We hold these truths to be self-evident, that all men are created equal, that they are endowed by their Creator with certain unalienable rights, that among these are life, liberty and the pursuit of happiness.
The unanimous Declaration of the thirteen united States of America, in Congress, July 4, 1776
Today is Independence Day. At the heart of this longing for, and the declaration of, independence, is that idea that all are created equal, and among those unalienable rights is one called life and another called liberty.
Recently, my wife and I took a vacation trip that was moving beyond words. We are both interested in how this country, so obsessed with freedom, withheld it for so very long for those among us who were of a different skin color, solely because of their different skin color.
We went to Atlanta, Birmingham, Selma, and Montgomery. We re-read portions of essential writings of Taylor Branch. We went to multiple Civil Rights museums, each adding new layers of depth to our understanding. We saw the spot where the dogs and firehoses were used by Bull Connor, we walked across the bridge in Selma, and we saw the many sites in Montgomery where the struggle was so visible, and important.
But in Montgomery, a young man (an African American young man) working at our hotel told us to go to the museum at the Equal Justice Initiative. This was right in the heart of downtown Montgomery. Right around the corner from the exact spot where Rosa Parks was arrested on December 1, 1955.
I had read (and presented a synopsis of) Bryan Stevenson’s book, Just Mercy, the founder of the Equal Justice Initiative. From the book:
I was uncertain about what I wanted to do with my life, but I knew it would have something to do with the lives of the poor, America’s history of racial inequality, and the struggle to be equitable and fair with one another.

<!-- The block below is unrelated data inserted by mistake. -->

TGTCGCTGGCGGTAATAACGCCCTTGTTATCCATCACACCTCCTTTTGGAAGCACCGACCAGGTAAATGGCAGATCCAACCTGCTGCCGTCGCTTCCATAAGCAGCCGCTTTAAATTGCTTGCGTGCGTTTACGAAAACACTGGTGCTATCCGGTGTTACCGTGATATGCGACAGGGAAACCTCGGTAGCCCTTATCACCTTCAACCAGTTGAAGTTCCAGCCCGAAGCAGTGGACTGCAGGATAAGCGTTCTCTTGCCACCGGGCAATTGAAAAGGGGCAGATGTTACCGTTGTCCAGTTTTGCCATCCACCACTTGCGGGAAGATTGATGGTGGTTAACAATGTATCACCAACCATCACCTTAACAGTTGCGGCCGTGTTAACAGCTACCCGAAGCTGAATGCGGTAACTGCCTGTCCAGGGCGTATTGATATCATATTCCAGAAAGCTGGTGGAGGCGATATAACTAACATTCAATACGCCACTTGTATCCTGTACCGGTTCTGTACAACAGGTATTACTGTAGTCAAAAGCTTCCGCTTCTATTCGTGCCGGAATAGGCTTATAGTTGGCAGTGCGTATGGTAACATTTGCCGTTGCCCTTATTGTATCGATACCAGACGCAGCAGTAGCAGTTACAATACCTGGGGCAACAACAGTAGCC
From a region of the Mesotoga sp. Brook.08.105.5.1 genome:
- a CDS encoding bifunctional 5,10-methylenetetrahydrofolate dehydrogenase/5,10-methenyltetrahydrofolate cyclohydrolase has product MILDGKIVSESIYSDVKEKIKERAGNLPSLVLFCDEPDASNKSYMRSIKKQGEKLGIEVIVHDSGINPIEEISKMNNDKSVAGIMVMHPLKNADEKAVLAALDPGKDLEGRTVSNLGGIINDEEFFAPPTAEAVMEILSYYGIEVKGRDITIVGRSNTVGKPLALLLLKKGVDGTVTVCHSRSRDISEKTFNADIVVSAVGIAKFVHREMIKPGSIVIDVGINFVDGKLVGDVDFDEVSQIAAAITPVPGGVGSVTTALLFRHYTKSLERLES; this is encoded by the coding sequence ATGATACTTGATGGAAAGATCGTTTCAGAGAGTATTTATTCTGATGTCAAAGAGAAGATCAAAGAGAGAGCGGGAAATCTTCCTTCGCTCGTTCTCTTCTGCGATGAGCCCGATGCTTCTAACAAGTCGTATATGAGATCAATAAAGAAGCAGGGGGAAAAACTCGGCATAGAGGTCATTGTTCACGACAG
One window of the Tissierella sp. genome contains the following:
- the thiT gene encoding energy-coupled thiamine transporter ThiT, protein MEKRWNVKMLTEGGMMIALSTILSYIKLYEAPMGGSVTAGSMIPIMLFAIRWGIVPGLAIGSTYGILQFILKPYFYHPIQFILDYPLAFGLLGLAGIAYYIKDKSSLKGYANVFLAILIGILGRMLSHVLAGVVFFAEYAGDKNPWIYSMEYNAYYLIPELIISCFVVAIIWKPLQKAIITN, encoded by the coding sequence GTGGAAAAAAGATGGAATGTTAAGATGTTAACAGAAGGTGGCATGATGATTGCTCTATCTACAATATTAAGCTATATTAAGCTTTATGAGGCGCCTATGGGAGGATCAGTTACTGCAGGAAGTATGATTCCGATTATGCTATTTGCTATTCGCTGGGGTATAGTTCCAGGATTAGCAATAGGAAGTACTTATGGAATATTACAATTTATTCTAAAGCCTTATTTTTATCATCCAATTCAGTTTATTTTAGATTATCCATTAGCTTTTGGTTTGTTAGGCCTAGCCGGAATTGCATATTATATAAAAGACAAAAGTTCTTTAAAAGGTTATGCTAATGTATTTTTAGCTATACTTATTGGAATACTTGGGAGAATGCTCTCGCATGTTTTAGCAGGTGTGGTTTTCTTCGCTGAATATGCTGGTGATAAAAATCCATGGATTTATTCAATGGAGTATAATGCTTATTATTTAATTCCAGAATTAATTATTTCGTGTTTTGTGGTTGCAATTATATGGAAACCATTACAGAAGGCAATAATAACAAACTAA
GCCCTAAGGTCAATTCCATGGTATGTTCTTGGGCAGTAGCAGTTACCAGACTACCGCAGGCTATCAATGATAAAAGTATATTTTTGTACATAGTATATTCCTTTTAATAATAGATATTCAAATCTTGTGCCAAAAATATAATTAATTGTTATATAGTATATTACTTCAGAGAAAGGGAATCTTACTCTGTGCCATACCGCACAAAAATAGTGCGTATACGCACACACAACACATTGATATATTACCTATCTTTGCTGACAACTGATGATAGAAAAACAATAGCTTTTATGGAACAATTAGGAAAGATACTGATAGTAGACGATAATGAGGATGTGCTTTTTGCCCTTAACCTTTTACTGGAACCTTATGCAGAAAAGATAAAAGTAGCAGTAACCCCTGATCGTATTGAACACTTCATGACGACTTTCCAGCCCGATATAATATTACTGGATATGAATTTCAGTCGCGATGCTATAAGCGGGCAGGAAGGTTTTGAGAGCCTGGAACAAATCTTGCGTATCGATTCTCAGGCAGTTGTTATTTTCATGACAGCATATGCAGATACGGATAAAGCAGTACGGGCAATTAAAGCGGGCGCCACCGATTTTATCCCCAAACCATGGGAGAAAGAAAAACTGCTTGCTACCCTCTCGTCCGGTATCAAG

It turned out that the “museum” at the offices of the Equal Justice Initiative is not yet open. But another very thoughtful young man led us to the room that will soon open to the public. I want you to take a very close look at these two photographs, one taken by my wife, the other taken by me:
This is from the EJI site on Lynchings in America:
This site features painful stories of America’s history of racial injustice. In order to heal the deep wounds of our present, we must face the truth of our past.
After slavery was formally abolished, lynching emerged as a vicious tool of racial control to reestablish white supremacy and suppress black civil rights. More that 4,000 African Americans were lynched across twenty states between 1877 and 1950.
These lynchings were public acts of racial terrorism, intended to instill fear in entire black communities. Government officials frequently turned a blind eye or condoned the mob violence.
The effects of racial terror lynchings are still felt today.
In that room at their offices are shelves filled with jars. They are gathering the dirt from the spots where human beings were lynched. The dirt is filled with the DNA, what is left of the remains of the ones who died with their life and liberty taken from them.
And, by the way, such lynchings occurred in Dallas, and in Waco, and in… likely your city or county.
“Injustice anywhere is a threat to justice everywhere,” said Dr. King.
So, on this day, the day we celebrate our independence; independence gained so that we could share those unalienable rights of life, liberty, and the pursuit of happiness – we remember that we have been uneven – unjust — in protecting these rights in our country.
And, there are those who still seek to take away life and liberty of some. Sadly, the Equal Justice Initiative is the perfect name for an organization in these United States of America.
So, as the fireworks and the celebrations remind us of our great victory of independence, let us all remember our responsibility.
A personal note: My wife and I are people of modest means. But we are donating $14.00 on the first day of every month to the Equal Justice Initiative, and another $14.00 to CitySquare. The EJI is leading the fight for equal justice for the many; CitySquare is a wonderful, effective local nonprofit that is seeking to give folks, including many people of color, a closer-to-equal opportunity.
Why $14.00? That is the amount of the fine imposed on Rosa Parks when she was arrested on December 1, 1955.
A request/challenge: though I am high on my “formula” for two donations, one to EJI, and one to a local nonprofit, you choose your own donation recipients. And consider donating $14.00, especially on December 1, in memory of Rosa Parks.
(And, if you are in the Dallas area, click here to donate to CitySquare).